Oil and Gas Companies Make Statement in Support of U.N. Climate Goals
LONDON — Ten of the world’s big oilcompanies, mainly from Europe, jointly acknowledged on Friday that their industry must help address global climate change and said that they agreed with the United Nations’ goals of limiting global warming.
The public declaration by a group called the Oil and Gas Climate Initiative was an effort to convince an increasingly skeptical world that energy companies, whose fossil fuels are a big source of greenhouse gases, are serious about delivering cleaner energy and combating climate change.
But the impact of that statement might be limited.
None of the biggest American oil companies signed the declaration or were part of the group. The companies that were involved — including BP, Royal Dutch Shell, Saudi Aramco and Total — made no specific commitments toward helping to meet the climate challenge. Instead, they indicated they would await government regulations to chart the way forward.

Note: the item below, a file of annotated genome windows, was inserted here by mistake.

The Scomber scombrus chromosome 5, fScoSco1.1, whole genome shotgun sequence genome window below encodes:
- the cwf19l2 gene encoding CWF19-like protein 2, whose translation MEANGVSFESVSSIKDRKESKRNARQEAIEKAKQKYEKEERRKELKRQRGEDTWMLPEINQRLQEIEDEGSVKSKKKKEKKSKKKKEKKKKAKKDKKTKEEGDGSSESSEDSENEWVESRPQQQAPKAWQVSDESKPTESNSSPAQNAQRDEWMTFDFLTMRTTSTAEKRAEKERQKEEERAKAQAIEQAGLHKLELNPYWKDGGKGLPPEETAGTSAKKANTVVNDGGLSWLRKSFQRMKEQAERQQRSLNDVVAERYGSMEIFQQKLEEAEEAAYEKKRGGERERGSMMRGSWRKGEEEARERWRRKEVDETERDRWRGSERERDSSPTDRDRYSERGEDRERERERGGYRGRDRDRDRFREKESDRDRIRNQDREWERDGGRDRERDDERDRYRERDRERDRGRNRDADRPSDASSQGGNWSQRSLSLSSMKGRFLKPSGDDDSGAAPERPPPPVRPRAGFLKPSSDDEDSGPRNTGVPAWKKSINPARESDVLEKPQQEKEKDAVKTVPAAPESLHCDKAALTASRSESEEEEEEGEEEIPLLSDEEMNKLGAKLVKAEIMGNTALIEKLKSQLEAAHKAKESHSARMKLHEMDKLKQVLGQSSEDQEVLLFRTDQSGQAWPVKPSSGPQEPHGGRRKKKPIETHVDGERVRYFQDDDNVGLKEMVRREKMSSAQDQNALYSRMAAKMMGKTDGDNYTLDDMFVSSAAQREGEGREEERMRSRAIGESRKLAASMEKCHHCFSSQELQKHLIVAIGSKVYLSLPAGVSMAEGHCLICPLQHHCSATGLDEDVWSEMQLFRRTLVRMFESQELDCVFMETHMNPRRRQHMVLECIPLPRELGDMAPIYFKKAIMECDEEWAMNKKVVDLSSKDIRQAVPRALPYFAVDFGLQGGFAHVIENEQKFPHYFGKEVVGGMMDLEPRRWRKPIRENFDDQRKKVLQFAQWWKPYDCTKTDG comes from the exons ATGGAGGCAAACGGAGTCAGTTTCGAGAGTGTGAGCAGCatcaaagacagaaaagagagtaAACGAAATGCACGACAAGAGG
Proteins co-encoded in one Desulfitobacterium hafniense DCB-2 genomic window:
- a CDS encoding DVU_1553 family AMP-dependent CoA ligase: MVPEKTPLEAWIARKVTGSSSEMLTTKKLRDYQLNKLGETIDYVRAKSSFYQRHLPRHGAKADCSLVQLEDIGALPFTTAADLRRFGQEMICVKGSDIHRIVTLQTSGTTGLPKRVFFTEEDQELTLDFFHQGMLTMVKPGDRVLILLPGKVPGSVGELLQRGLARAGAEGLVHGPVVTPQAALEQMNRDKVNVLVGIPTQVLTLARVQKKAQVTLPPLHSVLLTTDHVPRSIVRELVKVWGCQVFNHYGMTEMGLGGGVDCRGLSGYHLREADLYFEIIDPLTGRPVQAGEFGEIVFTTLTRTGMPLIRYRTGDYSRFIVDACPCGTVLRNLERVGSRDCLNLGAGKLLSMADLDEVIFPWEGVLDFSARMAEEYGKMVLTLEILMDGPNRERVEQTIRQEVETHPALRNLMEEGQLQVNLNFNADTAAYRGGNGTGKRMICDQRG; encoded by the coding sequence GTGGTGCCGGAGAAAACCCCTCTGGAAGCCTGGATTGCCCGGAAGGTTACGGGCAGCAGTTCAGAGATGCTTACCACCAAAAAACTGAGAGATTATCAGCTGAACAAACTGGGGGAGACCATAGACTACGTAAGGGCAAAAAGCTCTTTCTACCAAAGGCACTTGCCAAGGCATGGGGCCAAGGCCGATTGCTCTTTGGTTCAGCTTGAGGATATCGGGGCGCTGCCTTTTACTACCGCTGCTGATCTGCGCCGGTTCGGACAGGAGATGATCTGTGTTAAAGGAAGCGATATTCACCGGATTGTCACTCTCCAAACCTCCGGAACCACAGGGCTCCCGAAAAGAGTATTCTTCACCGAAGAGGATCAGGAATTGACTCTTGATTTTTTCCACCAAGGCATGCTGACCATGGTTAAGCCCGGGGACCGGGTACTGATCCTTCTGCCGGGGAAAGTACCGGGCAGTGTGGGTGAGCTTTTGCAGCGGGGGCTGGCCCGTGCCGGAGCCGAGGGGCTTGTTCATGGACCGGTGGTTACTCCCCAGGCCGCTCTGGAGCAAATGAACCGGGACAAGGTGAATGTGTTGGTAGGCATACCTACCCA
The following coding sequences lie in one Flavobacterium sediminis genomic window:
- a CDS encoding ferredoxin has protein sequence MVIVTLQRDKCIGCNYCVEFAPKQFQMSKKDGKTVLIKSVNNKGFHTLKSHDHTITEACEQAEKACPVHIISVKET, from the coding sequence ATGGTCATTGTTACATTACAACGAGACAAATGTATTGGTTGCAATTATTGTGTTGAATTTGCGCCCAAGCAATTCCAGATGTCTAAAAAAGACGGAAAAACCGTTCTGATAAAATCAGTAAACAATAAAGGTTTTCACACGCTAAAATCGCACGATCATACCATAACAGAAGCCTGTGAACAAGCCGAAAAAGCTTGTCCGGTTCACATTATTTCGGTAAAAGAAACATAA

Eight of the chief executives in the group discussed its aims at a news conference on Friday in Paris, looking ahead to the United Nations climate conference Nov. 30 to Dec. 11 in the French capital.
Robert Dudley, an American who is chief executive of BP, the oil company based in London, expressed optimism on Friday, despite the lack of participation by companies from the United States. “I think we can make the difference,” Mr. Dudley, who is chairman of the Oil and Gas Climate Initiative, told reporters in Paris. “Almost every company here has large investments in the United States.”